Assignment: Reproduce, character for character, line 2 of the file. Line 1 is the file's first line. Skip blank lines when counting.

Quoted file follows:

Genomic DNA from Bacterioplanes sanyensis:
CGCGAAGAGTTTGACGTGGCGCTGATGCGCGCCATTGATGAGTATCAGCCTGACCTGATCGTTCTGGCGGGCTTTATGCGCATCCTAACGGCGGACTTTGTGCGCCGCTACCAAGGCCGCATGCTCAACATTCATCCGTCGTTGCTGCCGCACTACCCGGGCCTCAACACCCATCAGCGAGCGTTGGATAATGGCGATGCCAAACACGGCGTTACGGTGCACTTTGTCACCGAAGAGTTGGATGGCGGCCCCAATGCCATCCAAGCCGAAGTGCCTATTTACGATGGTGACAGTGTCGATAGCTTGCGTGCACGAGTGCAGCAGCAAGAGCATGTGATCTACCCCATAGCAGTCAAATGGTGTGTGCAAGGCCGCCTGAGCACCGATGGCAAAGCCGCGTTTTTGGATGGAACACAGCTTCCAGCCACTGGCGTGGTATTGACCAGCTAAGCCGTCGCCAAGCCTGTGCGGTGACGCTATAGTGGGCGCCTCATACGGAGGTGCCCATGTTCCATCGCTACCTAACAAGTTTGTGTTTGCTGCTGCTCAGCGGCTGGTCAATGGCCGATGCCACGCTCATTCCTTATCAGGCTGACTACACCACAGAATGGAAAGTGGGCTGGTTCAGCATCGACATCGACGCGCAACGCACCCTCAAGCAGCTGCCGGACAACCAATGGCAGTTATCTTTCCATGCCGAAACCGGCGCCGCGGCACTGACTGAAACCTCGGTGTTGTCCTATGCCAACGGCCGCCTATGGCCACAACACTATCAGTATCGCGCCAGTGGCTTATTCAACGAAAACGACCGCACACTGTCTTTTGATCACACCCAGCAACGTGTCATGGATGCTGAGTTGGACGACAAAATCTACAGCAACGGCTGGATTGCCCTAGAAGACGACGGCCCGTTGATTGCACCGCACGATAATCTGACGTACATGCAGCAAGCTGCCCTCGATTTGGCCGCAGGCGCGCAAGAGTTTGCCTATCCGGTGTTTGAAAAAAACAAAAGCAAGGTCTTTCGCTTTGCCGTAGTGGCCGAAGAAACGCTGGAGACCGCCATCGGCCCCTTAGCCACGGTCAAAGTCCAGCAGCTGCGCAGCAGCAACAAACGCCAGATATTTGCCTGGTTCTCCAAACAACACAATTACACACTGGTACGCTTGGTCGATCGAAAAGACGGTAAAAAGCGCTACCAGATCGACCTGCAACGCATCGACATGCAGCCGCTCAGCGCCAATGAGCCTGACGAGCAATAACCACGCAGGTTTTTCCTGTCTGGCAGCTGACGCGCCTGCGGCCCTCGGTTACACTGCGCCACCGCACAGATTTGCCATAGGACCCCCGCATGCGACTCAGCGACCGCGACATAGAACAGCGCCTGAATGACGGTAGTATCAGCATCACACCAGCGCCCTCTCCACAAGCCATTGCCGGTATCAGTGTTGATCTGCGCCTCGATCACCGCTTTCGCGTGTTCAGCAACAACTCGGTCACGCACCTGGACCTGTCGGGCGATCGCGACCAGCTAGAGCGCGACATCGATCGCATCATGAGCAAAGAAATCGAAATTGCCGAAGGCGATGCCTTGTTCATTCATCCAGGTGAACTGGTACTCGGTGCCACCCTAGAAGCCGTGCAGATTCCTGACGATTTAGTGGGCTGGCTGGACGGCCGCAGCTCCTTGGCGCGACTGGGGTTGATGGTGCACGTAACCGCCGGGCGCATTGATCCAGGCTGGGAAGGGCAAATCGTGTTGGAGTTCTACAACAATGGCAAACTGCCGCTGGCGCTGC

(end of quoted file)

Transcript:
CGCGAAGAGTTTGACGTGGCGCTGATGCGCGCCATTGATGAGTATCAGCCTGACCTGATCGTTCTGGCGGGCTTTATGCGCATCCTAACGGCGGACTTTGTGCGCCGCTACCAAGGCCGCATGCTCAACATTCATCCGTCGTTGCTGCCGCACTACCCGGGCCTCAACACCCATCAGCGAGCGTTGGATAATGGCGATGCCAAACACGGCGTTACGGTGCACTTTGTCACCGAAGAGTTGGATGGCGGCCCCAATGCCATCCAAGCCGAAGTGCCTATTTACGATGGTGACAGTGTCGATAGCTTGCGTGCACGAGTGCAGCAGCAAGAGCATGTGATCTACCCCATAGCAGTCAAATGGTGTGTGCAAGGCCGCCTGAGCACCGATGGCAAAGCCGCGTTTTTGGATGGAACACAGCTTCCAGCCACTGGCGTGGTATTGACCAGCTAAGCCGTCGCCAAGCCTGTGCGGTGACGCTATAGTGGGCGCCTCATACGGAGGTGCCCATGTTCCATCGCTACCTAACAAGTTTGTGTTTGCTGCTGCTCAGCGGCTGGTCAATGGCCGATGCCACGCTCATTCCTTATCAGGCTGACTACACCACAGAATGGAAAGTGGGCTGGTTCAGCATCGACATCGACGCGCAACGCACCCTCAAGCAGCTGCCGGACAACCAATGGCAGTTATCTTTCCATGCCGAAACCGGCGCCGCGGCACTGACTGAAACCTCGGTGTTGTCCTATGCCAACGGCCGCCTATGGCCACAACACTATCAGTATCGCGCCAGTGGCTTATTCAACGAAAACGACCGCACACTGTCTTTTGATCACACCCAGCAACGTGTCATGGATGCTGAGTTGGACGACAAAATCTACAGCAACGGCTGGATTGCCCTAGAAGACGACGGCCCGTTGATTGCACCGCACGATAATCTGACGTACATGCAGCAAGCTGCCCTCGATTTGGCCGCAGGCGCGCAAGAGTTTGCCTATCCGGTGTTTGAAAAAAACAAAAGCAAGGTCTTTCGCTTTGCCGTAGTGGCCGAAGAAACGCTGGAGACCGCCATCGGCCCCTTAGCCACGGTCAAAGTCCAGCAGCTGCGCAGCAGCAACAAACGCCAGATATTTGCCTGGTTCTCCAAACAACACAATTACACACTGGTACGCTTGGTCGATCGAAAAGACGGTAAAAAGCGCTACCAGATCGACCTGCAACGCATCGACATGCAGCCGCTCAGCGCCAATGAGCCTGACGAGCAATAACCACGCAGGTTTTTCCTGTCTGGCAGCTGACGCGCCTGCGGCCCTCGGTTACACTGCGCCACCGCACAGATTTGCCATAGGACCCCCGCATGCGACTCAGCGACCGCGACATAGAACAGCGCCTGAATGACGGTAGTATCAGCATCACACCAGCGCCCTCTCCACAAGCCATTGCCGGTATCAGTGTTGATCTGCGCCTCGATCACCGCTTTCGCGTGTTCAGCAACAACTCGGTCACGCACCTGGACCTGTCGGGCGATCGCGACCAGCTAGAGCGCGACATCGATCGCATCATGAGCAAAGAAATCGAAATTGCCGAAGGCGATGCCTTGTTCATTCATCCAGGTGAACTGGTACTCGGTGCCACCCTAGAAGCCGTGCAGATTCCTGACGATTTAGTGGGCTGGCTGGACGGCCGCAGCTCCTTGGCGCGACTGGGGTTGATGGTGCACGTAACCGCCGGGCGCATTGATCCAGGCTGGGAAGGGCAAATCGTGTTGGAGTTCTACAACAATGGCAAACTGCCGCTGGCGCTGC